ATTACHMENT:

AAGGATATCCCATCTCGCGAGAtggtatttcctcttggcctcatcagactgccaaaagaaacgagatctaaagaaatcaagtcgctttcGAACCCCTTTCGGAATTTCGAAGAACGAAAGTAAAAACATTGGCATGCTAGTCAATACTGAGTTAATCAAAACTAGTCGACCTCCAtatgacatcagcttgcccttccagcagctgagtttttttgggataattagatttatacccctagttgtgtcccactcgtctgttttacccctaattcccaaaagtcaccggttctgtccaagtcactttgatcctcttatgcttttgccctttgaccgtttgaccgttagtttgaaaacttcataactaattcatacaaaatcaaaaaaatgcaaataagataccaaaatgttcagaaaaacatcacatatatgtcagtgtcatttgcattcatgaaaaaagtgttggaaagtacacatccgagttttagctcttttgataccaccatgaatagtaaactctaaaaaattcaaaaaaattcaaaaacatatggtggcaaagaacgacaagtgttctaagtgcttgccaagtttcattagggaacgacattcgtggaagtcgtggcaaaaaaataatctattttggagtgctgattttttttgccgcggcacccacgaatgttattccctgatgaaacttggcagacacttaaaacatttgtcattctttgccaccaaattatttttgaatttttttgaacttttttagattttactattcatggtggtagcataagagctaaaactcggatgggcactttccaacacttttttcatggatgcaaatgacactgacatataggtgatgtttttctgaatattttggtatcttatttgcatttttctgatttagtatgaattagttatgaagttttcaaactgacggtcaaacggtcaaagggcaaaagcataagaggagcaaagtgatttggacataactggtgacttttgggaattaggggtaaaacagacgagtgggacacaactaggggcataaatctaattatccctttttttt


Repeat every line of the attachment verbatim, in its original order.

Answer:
AAGGATATCCCATCTCGCGAGAtggtatttcctcttggcctcatcagactgccaaaagaaacgagatctaaagaaatcaagtcgctttcGAACCCCTTTCGGAATTTCGAAGAACGAAAGTAAAAACATTGGCATGCTAGTCAATACTGAGTTAATCAAAACTAGTCGACCTCCAtatgacatcagcttgcccttccagcagctgagtttttttgggataattagatttatacccctagttgtgtcccactcgtctgttttacccctaattcccaaaagtcaccggttctgtccaagtcactttgatcctcttatgcttttgccctttgaccgtttgaccgttagtttgaaaacttcataactaattcatacaaaatcaaaaaaatgcaaataagataccaaaatgttcagaaaaacatcacatatatgtcagtgtcatttgcattcatgaaaaaagtgttggaaagtacacatccgagttttagctcttttgataccaccatgaatagtaaactctaaaaaattcaaaaaaattcaaaaacatatggtggcaaagaacgacaagtgttctaagtgcttgccaagtttcattagggaacgacattcgtggaagtcgtggcaaaaaaataatctattttggagtgctgattttttttgccgcggcacccacgaatgttattccctgatgaaacttggcagacacttaaaacatttgtcattctttgccaccaaattatttttgaatttttttgaacttttttagattttactattcatggtggtagcataagagctaaaactcggatgggcactttccaacacttttttcatggatgcaaatgacactgacatataggtgatgtttttctgaatattttggtatcttatttgcatttttctgatttagtatgaattagttatgaagttttcaaactgacggtcaaacggtcaaagggcaaaagcataagaggagcaaagtgatttggacataactggtgacttttgggaattaggggtaaaacagacgagtgggacacaactaggggcataaatctaattatccctttttttt